During a recent interview, the Prefect of the Congregation for Divine Worship and the Sacraments, Cardinal Francis Arinze, offered an assessment of the recent Synod of Bishops on the Eucharist and of developments in liturgical practice 40 years after the Second Vatican Council.
Regarding music in the liturgy, he said, "we should start by saying that Gregorian music is the Church's precious heritage. It should stay. It should not be banished. If therefore in a particular diocese or country, no one hears Gregorian music anymore, then somebody has made a mistake somewhere."
However, he continued, "the Church is not saying that everything should be Gregorian music. There is room for music which respects that language, that culture, that people. There is room for that too, and the present books say that is a matter for the bishops' conference, because it generally goes beyond the boundaries of one diocese."
What should not be the case is "individuals just composing anything and singing it in church. This is not right at all - no matter how talented the individual is. That brings us to the question of the instruments to be used.
"The local church should be conscious that church worship is not really the same as what we sing in a bar, or what we sing in a convention for youth. Therefore it should influence the type of instrument used, the type of music used. I will not now pronounce and say never guitars; that would be rather severe. But much of guitar music may not be suitable at all for the Mass.
"The judgment would be left to the bishops of the area. It is wiser that way."
He continued: "People don't come to Mass in order to be entertained. They come to Mass to adore God, to thank him, to ask pardon for sins, and to ask for other things that they need.
"When they want entertainment, they know where to go, e.g., the parish hall or a theatre - presuming that their entertainment is acceptable from a moral theological point of view."
In the course of the interview, Cardinal Arinze also offered some thoughts on the Synod of Bishops on the Eucharist.
He noted the many positive points of the synod: "[It aimed at] strengthening our faith in the holy Eucharist. [There was] no new doctrine, but freshness of expression of our Eucharistic faith, [and] encouragement in the celebration, in the sense of good attention - a celebration which shows faith.
"The synod underlined the importance of Eucharistic adoration outside Mass which has its fruits in the Mass itself because the Mass is the supreme act of adoration," he noted.
"The synod also stressed the importance of good preparation for the holy Eucharist ... Therefore, confession of sins, for those who are in mortal sin and in any case encouraging the Sacrament of Penance as a way of growing in fidelity to Christ. And also that not everybody is fit to receive holy Communion, so those who are not fit should not receive."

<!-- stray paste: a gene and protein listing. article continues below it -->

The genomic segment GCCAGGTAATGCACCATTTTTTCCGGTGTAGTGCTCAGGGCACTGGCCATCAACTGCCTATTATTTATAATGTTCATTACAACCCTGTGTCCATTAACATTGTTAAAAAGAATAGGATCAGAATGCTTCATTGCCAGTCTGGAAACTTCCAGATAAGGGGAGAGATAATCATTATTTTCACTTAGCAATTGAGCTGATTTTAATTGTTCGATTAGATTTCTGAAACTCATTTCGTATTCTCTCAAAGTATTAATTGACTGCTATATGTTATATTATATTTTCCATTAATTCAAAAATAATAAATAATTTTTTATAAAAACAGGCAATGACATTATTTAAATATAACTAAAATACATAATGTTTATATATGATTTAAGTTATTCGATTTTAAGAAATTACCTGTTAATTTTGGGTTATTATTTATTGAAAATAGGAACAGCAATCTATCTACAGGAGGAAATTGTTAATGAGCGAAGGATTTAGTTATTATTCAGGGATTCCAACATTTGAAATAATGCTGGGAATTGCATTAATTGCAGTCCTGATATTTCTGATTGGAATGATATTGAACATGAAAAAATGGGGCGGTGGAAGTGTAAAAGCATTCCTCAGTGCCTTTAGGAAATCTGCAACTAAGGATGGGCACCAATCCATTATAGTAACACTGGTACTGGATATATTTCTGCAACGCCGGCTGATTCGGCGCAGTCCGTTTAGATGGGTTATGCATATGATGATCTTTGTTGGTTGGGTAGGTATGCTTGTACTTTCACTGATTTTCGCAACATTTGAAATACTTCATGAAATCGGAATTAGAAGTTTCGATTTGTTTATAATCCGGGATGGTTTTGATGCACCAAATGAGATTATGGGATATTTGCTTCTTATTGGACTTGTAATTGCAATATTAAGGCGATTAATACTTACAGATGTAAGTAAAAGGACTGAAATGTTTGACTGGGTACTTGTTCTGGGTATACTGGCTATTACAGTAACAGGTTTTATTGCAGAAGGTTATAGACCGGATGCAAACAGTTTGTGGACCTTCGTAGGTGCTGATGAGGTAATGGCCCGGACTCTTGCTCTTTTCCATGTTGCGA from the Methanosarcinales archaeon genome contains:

Referring to a negative tendency in the Western world, the Cardinal observed that an increasing number of Catholics have "a more Protestant concept of the Eucharist, seeing it mainly as a symbol ...
"It was recognised so much that many of the synod fathers recommended there be themes suggested for homilies on Sundays. Seeing that for many Catholics the Sunday homily is about the only religious instruction they get in a week, the synod fathers suggested that the four major areas of Catholic faith should be covered by the homily in a three-year cycle."
The four areas correspond to the parts of the Catechism of the Catholic Church: "First part, what we believe. Second part, how we worship, i.e., sacraments. Third part, what we live, life in Christ, so the moral law, the Ten Commandments, the Christian life lived; and the fourth part, prayer.
"Although the homily should be on the Scripture readings and the other liturgical texts, some way has to be found to cover the whole area of Catholic faith in a period of three years because many Catholics are really ignorant of fundamental matters. That is a fact nobody can deny."
Vatican II, he said, had "brought many good things but everything has not been positive, and the synod recognised that there have been shadows."
These included "a bit of neglect of the holy Eucharist outside Mass, a lot of ignorance and of temptations to showmanship for the priest who celebrates facing the people."
Regarding the priest, said Cardinal Arinze: "If he is not very disciplined he will soon become a performer. He may not realise it, but he will be projecting himself rather than projecting Christ. Indeed it is very demanding, the altar facing the people. Then even those who read the First and Second Reading can engage in little tactics that make them draw attention to themselves and distract the people.
"So there are problems. However, some of the problems were not caused by Vatican II, but they were caused by children of the Church after Vatican II. Some of them talking of Vatican II push their own agenda ... justifying it as the 'spirit of Vatican II'."
Cardinal Arinze concluded: "Therefore, the most important area is faith and fidelity to that faith, a faithful reading of the original texts, and their faithful translations, so that people celebrate knowing that the Liturgy is the public prayer of the Church."
The Liturgy, he stressed, "is not the property of one individual, therefore an individual does not tinker with it, but makes the effort to celebrate it as Holy Mother Church wants. When that happens, the people are happy, they feel nourished. Their faith grows, their faith is strengthened. They go home happy and willing to come back next Sunday."
This report is adapted from an interview with Cardinal Francis Arinze, Prefect of the Congregation for Divine Worship and Sacraments, conducted by 'Inside the Vatican' in November 2005.